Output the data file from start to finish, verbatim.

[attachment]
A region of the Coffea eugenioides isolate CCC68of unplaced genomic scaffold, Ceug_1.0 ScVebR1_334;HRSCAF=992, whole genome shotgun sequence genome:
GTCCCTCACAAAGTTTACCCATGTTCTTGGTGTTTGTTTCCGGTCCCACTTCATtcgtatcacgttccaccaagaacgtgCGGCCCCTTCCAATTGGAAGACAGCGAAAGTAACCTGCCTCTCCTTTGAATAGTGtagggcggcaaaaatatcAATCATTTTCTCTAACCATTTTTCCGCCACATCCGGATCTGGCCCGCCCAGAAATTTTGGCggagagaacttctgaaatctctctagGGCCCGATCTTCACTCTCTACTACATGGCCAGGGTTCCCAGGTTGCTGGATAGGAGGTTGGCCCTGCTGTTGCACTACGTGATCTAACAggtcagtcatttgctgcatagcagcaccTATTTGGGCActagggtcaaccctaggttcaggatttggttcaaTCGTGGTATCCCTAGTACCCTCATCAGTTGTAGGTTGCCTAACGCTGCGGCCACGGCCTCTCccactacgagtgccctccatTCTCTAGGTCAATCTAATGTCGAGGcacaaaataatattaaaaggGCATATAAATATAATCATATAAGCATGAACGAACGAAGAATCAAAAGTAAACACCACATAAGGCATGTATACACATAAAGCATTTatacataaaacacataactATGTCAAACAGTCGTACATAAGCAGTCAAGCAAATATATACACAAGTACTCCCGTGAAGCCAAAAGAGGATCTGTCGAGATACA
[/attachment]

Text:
A region of the Coffea eugenioides isolate CCC68of unplaced genomic scaffold, Ceug_1.0 ScVebR1_334;HRSCAF=992, whole genome shotgun sequence genome:
GTCCCTCACAAAGTTTACCCATGTTCTTGGTGTTTGTTTCCGGTCCCACTTCATtcgtatcacgttccaccaagaacgtgCGGCCCCTTCCAATTGGAAGACAGCGAAAGTAACCTGCCTCTCCTTTGAATAGTGtagggcggcaaaaatatcAATCATTTTCTCTAACCATTTTTCCGCCACATCCGGATCTGGCCCGCCCAGAAATTTTGGCggagagaacttctgaaatctctctagGGCCCGATCTTCACTCTCTACTACATGGCCAGGGTTCCCAGGTTGCTGGATAGGAGGTTGGCCCTGCTGTTGCACTACGTGATCTAACAggtcagtcatttgctgcatagcagcaccTATTTGGGCActagggtcaaccctaggttcaggatttggttcaaTCGTGGTATCCCTAGTACCCTCATCAGTTGTAGGTTGCCTAACGCTGCGGCCACGGCCTCTCccactacgagtgccctccatTCTCTAGGTCAATCTAATGTCGAGGcacaaaataatattaaaaggGCATATAAATATAATCATATAAGCATGAACGAACGAAGAATCAAAAGTAAACACCACATAAGGCATGTATACACATAAAGCATTTatacataaaacacataactATGTCAAACAGTCGTACATAAGCAGTCAAGCAAATATATACACAAGTACTCCCGTGAAGCCAAAAGAGGATCTGTCGAGATACA